Can SEC boost country's vaccination rates?

When University of Mississippi head football coach Lane Kiffin announced that his team and staff was fully vaccinated against the coronavirus earlier this week, he punctuated the news by saying “it’s irresponsible not to” get vaccinated.

The notion of 240 players, coaches and support staff being fully vaccinated came in sharp contrast to the state of Mississippi’s role in the COVID-19 news cycle this week. On Monday, state officials bemoaned the lack of ICU beds due to the increasing number of COVID cases in the state. 

With Ole Miss emerging as a model for vaccination, Alabama coach Nick Saban remaining a staunch proponent of vaccination and even LSU’s live mascot, Mike The Tiger, getting vaccinated, programs in the Southeastern Conference are attempting to play a role in encouraging vaccination.

Those voices are amid an SEC footprint that remains among the least vaccinated in the country. Four of the five states with the lowest percentage of fully vaccinated people in the United States are within the SEC’s region – Alabama (35%), Mississippi (35.2%), Arkansas (37.7%) and Louisiana (37.7%)

Kiffin’s comments opened up an intriguing tension: Can the power of football in the South help boost lagging vaccination rates? The answer is ambiguous, as coaches and athletic officials are hopeful that athletes can set an example but acknowledge the issues run far outside the lines of the playing field.

 Mississippi coach Lane Kiffin wasn't shy in boasting about his team's vaccination rate against COVID-19. (AP Photo/Rogelio V. Solis)
Mississippi coach Lane Kiffin wasn't shy in boasting about his team's vaccination rate against COVID-19. (AP Photo/Rogelio V. Solis)

“I do hope people will see what our athletes are doing as an example to be followed,” Florida athletic director Scott Stricklin said in a phone interview with Yahoo Sports. “I hope they are following what our athletes are doing, setting a great example for the rest of our communities.

“SEC sports play a huge role in the cultural fabric of what we do. But so many people have politicized taking the vaccine. One thing you see often is people don’t want their sports and politics to mix.”

Saban was an early advocate for mask wearing. He did a video in May of 2020 with Alabama’s plush elephant mascot, Big Al, chiding him for not wearing a mask and social distancing. Saban’s mock scolding of Big Al went viral, as athletic director Greg Byrne said it was viewed by more than 4 million people on Alabama’s social media channels alone.

Saban, the most successful coach in the country, also did a public service announcement for vaccines earlier this spring. “Please get your COVID-19 vaccine,” Saban said in the PSA. “We want Bryant-Denny Stadium loud again this coming season.” 

Alabama athletic director Greg Byrne has also been vocal about vaccinations. “What we’ve tried to do is control what we can control,” he told Yahoo Sports in a phone interview. “That’s obviously educate and support student-athletes, coaches and staff. At the same time, too, share our opinion that we strongly believe in the vaccine within our community and fan base.”

Byrne said “more than 95%” of the Crimson Tide team has been vaccinated. As a department, just shy of 90% coaches, staff and total athletes have been vaccinated. “Any positive messaging and encouragement from people in leadership positions is important,” Byrne said.

Those Alabama athletic department numbers are a stark contrast to the community. Saban’s message hasn’t appeared to resonate locally, as 31.1% of the residents of Tuscaloosa County, where the school is located, are considered fully vaccinated. Lafayette County, where Ole Miss is located, has a 42.8% vaccination rate.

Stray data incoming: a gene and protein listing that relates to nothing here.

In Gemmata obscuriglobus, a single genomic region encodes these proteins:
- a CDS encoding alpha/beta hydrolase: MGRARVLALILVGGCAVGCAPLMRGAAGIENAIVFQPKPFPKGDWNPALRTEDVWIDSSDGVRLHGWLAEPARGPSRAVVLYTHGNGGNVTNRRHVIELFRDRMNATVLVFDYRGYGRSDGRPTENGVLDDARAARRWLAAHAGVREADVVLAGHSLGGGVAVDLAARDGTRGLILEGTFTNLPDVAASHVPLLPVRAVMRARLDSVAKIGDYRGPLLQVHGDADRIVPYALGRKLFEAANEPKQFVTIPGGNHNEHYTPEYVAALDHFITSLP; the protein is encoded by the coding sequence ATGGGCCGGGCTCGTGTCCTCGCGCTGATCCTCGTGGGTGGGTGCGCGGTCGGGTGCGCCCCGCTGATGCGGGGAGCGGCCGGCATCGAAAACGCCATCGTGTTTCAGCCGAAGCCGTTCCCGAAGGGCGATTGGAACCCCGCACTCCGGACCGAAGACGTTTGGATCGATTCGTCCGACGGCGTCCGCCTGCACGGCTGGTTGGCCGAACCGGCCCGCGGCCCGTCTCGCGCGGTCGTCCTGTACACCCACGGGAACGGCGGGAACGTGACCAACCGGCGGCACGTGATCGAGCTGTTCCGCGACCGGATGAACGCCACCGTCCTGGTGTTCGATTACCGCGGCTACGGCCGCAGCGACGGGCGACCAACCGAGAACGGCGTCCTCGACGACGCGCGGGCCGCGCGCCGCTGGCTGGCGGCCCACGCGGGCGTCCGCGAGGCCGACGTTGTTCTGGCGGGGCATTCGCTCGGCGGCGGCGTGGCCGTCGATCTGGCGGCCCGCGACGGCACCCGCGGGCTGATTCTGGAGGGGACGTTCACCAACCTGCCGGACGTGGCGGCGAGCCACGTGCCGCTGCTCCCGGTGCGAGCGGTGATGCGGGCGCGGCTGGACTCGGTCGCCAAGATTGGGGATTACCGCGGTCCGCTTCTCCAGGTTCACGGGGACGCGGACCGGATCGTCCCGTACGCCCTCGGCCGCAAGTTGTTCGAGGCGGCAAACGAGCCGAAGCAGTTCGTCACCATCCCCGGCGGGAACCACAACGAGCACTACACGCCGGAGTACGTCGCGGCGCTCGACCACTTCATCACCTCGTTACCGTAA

Will the sports teams make a difference?

Zach Binney, sports epidemiologist at Oxford College of Emory University, appreciates the public gestures but remains skeptical. He commends Kiffin’s team and Saban’s message but is unsure they will translate significantly toward vaccinations. He said that studies find people are more likely to get vaccinated when someone close to them – a friend, relative or a pastor – gets the vaccine.

“It’s never a bad thing for something like [Ole Miss’ team] to happen and make a big public deal about it,” Binney said in a phone interview. “It certainly can’t hurt, but it’s probably not going to make a huge difference.”

It’s unlikely any schools in the SEC footprint will require proof of vaccination to attend a game. SEC commissioner Greg Sankey made an impassioned plea on Twitter this week for fans to get vaccinated, noting that “state policies limit the SEC’s ability to establish conference-wide mandates.”

He noted that the vaccination rates for teams are much higher than those in the general population. “We know nothing is perfect,” Sankey said on Twitter. “But the availability and efficacy of the COVID-19 vaccines is an incredible product of science, not a political football and we all need to do our part to support a healthy society. Like the SEC a year ago, will you now try with us to return toward normal?” (He declined further comment when reached Wednesday by Yahoo Sports.)

With the college football season about three weeks away, the rules on COVID-19 testing for leagues, mask regulations at venues and stadium capacity are due out soon. Byrne said one of the enduring lessons from 2020 was waiting as long as possible to make informed decisions, and that’s what Alabama plans to do with how it handles policies at its games.

Byrne noted that Alabama’s campus has an indoor mask mandate. “How that impacts football season right now is to be determined,” he said. “I’m proud of what we’ve done in the last year and a half. How we’ve handled our department and messaging about taking this seriously. And we continue to take it serious.”

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